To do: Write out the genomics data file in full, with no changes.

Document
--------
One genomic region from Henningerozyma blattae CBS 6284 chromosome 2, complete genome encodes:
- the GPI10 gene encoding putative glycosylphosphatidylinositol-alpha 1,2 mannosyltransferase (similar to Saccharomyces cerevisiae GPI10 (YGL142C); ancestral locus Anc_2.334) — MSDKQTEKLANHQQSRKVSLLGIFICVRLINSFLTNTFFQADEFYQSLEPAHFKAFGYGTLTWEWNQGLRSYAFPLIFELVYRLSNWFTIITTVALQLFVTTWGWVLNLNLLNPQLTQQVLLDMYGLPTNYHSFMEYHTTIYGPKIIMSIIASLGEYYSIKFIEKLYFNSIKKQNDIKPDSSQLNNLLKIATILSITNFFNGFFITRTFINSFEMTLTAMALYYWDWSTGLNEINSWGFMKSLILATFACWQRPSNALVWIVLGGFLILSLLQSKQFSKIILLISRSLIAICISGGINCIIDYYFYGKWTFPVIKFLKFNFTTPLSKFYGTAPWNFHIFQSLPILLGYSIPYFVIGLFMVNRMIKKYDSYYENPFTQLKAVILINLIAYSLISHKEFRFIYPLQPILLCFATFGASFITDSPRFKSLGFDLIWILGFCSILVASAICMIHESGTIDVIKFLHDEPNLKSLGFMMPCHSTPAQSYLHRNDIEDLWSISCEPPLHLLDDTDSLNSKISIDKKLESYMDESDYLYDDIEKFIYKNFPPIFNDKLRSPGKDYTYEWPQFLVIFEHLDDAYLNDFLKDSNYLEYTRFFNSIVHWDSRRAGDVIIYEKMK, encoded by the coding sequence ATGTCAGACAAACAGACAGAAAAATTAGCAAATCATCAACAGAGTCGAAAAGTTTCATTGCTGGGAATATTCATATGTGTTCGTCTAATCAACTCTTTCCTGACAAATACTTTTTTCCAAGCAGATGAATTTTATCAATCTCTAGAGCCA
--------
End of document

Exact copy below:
One genomic region from Henningerozyma blattae CBS 6284 chromosome 2, complete genome encodes:
- the GPI10 gene encoding putative glycosylphosphatidylinositol-alpha 1,2 mannosyltransferase (similar to Saccharomyces cerevisiae GPI10 (YGL142C); ancestral locus Anc_2.334) — MSDKQTEKLANHQQSRKVSLLGIFICVRLINSFLTNTFFQADEFYQSLEPAHFKAFGYGTLTWEWNQGLRSYAFPLIFELVYRLSNWFTIITTVALQLFVTTWGWVLNLNLLNPQLTQQVLLDMYGLPTNYHSFMEYHTTIYGPKIIMSIIASLGEYYSIKFIEKLYFNSIKKQNDIKPDSSQLNNLLKIATILSITNFFNGFFITRTFINSFEMTLTAMALYYWDWSTGLNEINSWGFMKSLILATFACWQRPSNALVWIVLGGFLILSLLQSKQFSKIILLISRSLIAICISGGINCIIDYYFYGKWTFPVIKFLKFNFTTPLSKFYGTAPWNFHIFQSLPILLGYSIPYFVIGLFMVNRMIKKYDSYYENPFTQLKAVILINLIAYSLISHKEFRFIYPLQPILLCFATFGASFITDSPRFKSLGFDLIWILGFCSILVASAICMIHESGTIDVIKFLHDEPNLKSLGFMMPCHSTPAQSYLHRNDIEDLWSISCEPPLHLLDDTDSLNSKISIDKKLESYMDESDYLYDDIEKFIYKNFPPIFNDKLRSPGKDYTYEWPQFLVIFEHLDDAYLNDFLKDSNYLEYTRFFNSIVHWDSRRAGDVIIYEKMK, encoded by the coding sequence ATGTCAGACAAACAGACAGAAAAATTAGCAAATCATCAACAGAGTCGAAAAGTTTCATTGCTGGGAATATTCATATGTGTTCGTCTAATCAACTCTTTCCTGACAAATACTTTTTTCCAAGCAGATGAATTTTATCAATCTCTAGAGCCA